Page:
Praise for Emilia Clarke in wanting to channel her inner “T2” Hamilton. She had a tough job to “reconstruct” and the only other person I see who could’ve came close would be an actress like Michelle Rodriguez. Jason Clarke as Kyle Reese is less intense and more stupefied and has little chemistry with Emilia. Jai Courtney is great as a more fully-realized John Connor and is the fifth actor to portray him. And Ah-nuld is… Arnold. He was having fun and cashing a check.

If you were reading into what I said above then here’s that point where “Terminator: Genisys” can be unraveled: if the machines had just sent the T-100 back for the first time, which was then followed by Kyle Reese being sent back (both to 1984), AND the new Terminator just took control of John Connor as Reese was out the door… when was the T-1000 sent to 1984? Or the Terminator sent to kill Sarah Connor in 1973? Or when did the Resistance get a T-800 reprogrammed to kill the T-100 sent back to 1973? Or when did… I’ll stop. You get the point.

My grade: a head-scratching WTF. Or, D. Recommendation: not really but if you want, Redbox/Netflix/cable watch it.

 

16
Nov
15

Did ‘Spectre’ Stand a Ghost of a Chance?

spectre

Starring Daniel Craig, Christoph Waltz, Ralph Fiennes, Monica Bellucci, Lea Seydoux, and Andrew Scottt.

Directed by Sam Mendes

ME: “Dad, what do you think of the new ‘Bond’ movies?”

DAD: “Well, the stories kinda suck.”

ME: “What do you think of Daniel Craig as Bond?”

DAD: “He’s good but I wished they had retired the character after he [Albert Broccoli] died.”

True conversation.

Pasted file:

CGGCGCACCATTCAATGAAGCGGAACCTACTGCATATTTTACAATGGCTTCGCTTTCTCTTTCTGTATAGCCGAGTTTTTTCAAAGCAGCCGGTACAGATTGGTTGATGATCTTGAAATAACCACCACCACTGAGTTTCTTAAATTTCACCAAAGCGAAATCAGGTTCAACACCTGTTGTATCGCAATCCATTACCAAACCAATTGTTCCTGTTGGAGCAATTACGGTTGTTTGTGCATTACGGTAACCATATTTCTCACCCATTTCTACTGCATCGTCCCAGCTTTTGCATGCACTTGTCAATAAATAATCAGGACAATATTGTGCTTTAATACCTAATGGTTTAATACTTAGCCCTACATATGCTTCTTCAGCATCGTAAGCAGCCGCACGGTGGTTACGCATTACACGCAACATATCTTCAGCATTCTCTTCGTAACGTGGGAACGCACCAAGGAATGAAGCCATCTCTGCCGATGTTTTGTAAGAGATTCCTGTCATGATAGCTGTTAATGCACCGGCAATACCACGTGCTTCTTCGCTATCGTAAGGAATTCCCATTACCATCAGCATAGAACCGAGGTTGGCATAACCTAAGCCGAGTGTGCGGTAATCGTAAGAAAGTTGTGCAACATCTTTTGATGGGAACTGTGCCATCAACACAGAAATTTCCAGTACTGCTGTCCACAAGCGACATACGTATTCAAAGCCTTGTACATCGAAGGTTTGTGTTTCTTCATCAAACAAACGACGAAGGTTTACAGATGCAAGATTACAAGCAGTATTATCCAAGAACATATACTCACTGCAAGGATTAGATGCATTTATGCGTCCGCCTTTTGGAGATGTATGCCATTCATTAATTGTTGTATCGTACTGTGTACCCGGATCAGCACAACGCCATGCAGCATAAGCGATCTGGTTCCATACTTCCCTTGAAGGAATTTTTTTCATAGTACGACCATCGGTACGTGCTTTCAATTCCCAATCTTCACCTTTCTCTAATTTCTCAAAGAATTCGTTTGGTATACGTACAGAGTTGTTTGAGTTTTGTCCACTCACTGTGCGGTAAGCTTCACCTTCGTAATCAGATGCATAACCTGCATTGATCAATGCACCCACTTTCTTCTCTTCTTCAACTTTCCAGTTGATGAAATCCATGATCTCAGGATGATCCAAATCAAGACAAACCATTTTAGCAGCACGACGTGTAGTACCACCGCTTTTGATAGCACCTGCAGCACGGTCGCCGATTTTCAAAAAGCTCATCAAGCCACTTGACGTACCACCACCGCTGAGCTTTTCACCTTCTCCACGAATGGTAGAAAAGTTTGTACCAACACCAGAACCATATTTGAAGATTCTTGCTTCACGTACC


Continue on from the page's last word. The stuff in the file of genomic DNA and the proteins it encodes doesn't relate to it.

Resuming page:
Not too far from the premiere weekend crowd I watched “Spectre,” the much-anticipated sequel/next-installment of the James Bond franchise, last Tuesday. Oh, boy. Is it entirely disappointing? Is it worth the price? Read on.

I can honestly say that I’ve grown up watching Bond but from the viewpoint of a different side of Bond: the post-Dalton/Pierce Brosnan Bond. While Timothy Dalton played a grittier, more “real” side of James Bond (far from the suave Roger Moore Bond) Brosnan’s Bond was one now having to compete with the feminist 90s giving him smart female counterparts that were either Bond girls or even M herself (Judi Dench took over the traditionally male role of ‘M’ in “GoldenEye”). Famke Janssen, Michelle Yeoh, Sophie Marceau, Halle Berry were all strong, independent female characters to the counteract James Bond and while the latter two Brosnan movies left a lot to be desired (namely a decent story) the actors and characters they played stood out and above the source material. However, “Die Another Day” was the death-knell for Brosnan’s Bond.